Crickhowell Castle. From a survey in the beginning of the 6th century by James Basire
Detail of Crickhowell Bridge CrickhowellBrideDetail.JPG
Detail of Crickhowell Bridge

Public services in Crickhowell are provided by Powys County Council and to a lesser extent by Crickhowell Town Council. Planning matters fall to the Brecon Beacons National Park Authority. There is a primary school and a secondary school; both act as a central point for a large catchment area. There is some light industry on the outskirts of Crickhowell at the Elvicta Industrial Estate. The town centre [3] includes a variety of traditional businesses, many of which are family owned. Other facilities in Crickhowell include a library, two play areas, public toilets and the CRiC building, which houses a tourist information centre, an internet cafe, an art gallery and a local history archive. There are pubs, cafes, restaurants and two hotels: "The Bear" hotel and "The Dragon".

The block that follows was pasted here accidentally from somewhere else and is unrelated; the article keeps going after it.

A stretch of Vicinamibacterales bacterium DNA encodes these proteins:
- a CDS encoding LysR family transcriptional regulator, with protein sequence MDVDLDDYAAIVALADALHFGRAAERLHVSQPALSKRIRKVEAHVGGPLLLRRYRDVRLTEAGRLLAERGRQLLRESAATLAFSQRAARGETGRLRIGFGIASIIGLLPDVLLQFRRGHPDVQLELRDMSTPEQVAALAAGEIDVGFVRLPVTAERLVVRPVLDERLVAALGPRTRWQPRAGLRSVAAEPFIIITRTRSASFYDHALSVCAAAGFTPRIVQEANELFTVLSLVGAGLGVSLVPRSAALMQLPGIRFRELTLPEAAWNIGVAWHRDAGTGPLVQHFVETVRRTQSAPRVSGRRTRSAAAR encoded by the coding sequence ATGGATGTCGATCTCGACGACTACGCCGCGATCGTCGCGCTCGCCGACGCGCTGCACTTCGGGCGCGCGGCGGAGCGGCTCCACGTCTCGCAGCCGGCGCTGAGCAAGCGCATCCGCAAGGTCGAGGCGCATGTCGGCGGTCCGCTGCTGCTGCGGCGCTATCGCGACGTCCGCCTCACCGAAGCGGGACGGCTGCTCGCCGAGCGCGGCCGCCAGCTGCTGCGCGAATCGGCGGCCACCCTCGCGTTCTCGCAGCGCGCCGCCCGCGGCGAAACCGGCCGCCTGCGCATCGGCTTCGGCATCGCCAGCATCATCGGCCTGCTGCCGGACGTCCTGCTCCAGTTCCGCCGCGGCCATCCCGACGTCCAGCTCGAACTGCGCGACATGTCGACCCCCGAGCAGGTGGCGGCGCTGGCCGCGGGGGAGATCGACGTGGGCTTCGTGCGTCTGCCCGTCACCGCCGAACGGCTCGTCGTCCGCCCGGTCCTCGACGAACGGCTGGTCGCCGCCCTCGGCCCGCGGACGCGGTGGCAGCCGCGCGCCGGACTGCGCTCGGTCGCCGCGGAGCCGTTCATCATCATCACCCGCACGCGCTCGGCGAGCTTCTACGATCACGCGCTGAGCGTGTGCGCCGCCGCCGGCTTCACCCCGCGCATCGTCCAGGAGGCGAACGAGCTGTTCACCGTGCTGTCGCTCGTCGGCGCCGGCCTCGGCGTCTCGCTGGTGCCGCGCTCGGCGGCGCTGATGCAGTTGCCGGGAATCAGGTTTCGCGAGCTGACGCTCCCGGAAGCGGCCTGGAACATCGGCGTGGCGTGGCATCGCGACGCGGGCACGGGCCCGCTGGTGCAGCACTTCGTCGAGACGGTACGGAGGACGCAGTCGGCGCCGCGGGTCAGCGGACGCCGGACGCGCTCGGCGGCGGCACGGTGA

The churches in Crickhowell include St Edmund's Church which holds a service every Sunday, a Baptist church, an evangelical church [4] and a Catholic church.

In 2015, Crickhowell appeared in a TV documentary, claiming it as the first British settlement to purposely use similar tax avoidance tactics used by multinational businesses to avoid paying taxes themselves, in protest at the way large corporations use legal loopholes to avoid paying UK corporation tax. [5]

A market and fair have been recorded since 1281. [6]

Governance

An electoral ward in the same name exists. This ward includes The Vale of Grwyney community and has a total population of 2,801 as taken at the 2011 census. [7] The current councillor is John Morris, a Liberal Democrat. [8]